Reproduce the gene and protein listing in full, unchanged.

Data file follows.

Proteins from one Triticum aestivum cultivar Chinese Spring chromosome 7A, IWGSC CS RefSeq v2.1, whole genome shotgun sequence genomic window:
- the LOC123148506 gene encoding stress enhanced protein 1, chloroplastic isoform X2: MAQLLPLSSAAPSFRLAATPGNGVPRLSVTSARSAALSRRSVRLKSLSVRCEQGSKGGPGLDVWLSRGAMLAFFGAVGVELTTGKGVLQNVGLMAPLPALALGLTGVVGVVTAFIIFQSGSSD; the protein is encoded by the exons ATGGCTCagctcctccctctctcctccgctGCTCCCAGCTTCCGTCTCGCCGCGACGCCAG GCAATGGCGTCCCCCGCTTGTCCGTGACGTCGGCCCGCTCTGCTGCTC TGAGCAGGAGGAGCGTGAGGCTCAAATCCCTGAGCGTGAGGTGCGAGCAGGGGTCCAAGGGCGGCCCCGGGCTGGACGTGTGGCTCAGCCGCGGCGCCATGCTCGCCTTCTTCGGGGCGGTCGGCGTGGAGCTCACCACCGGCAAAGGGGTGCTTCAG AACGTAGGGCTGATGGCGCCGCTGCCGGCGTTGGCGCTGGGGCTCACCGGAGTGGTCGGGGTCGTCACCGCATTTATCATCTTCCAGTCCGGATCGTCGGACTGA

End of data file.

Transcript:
Proteins from one Triticum aestivum cultivar Chinese Spring chromosome 7A, IWGSC CS RefSeq v2.1, whole genome shotgun sequence genomic window:
- the LOC123148506 gene encoding stress enhanced protein 1, chloroplastic isoform X2: MAQLLPLSSAAPSFRLAATPGNGVPRLSVTSARSAALSRRSVRLKSLSVRCEQGSKGGPGLDVWLSRGAMLAFFGAVGVELTTGKGVLQNVGLMAPLPALALGLTGVVGVVTAFIIFQSGSSD; the protein is encoded by the exons ATGGCTCagctcctccctctctcctccgctGCTCCCAGCTTCCGTCTCGCCGCGACGCCAG GCAATGGCGTCCCCCGCTTGTCCGTGACGTCGGCCCGCTCTGCTGCTC TGAGCAGGAGGAGCGTGAGGCTCAAATCCCTGAGCGTGAGGTGCGAGCAGGGGTCCAAGGGCGGCCCCGGGCTGGACGTGTGGCTCAGCCGCGGCGCCATGCTCGCCTTCTTCGGGGCGGTCGGCGTGGAGCTCACCACCGGCAAAGGGGTGCTTCAG AACGTAGGGCTGATGGCGCCGCTGCCGGCGTTGGCGCTGGGGCTCACCGGAGTGGTCGGGGTCGTCACCGCATTTATCATCTTCCAGTCCGGATCGTCGGACTGA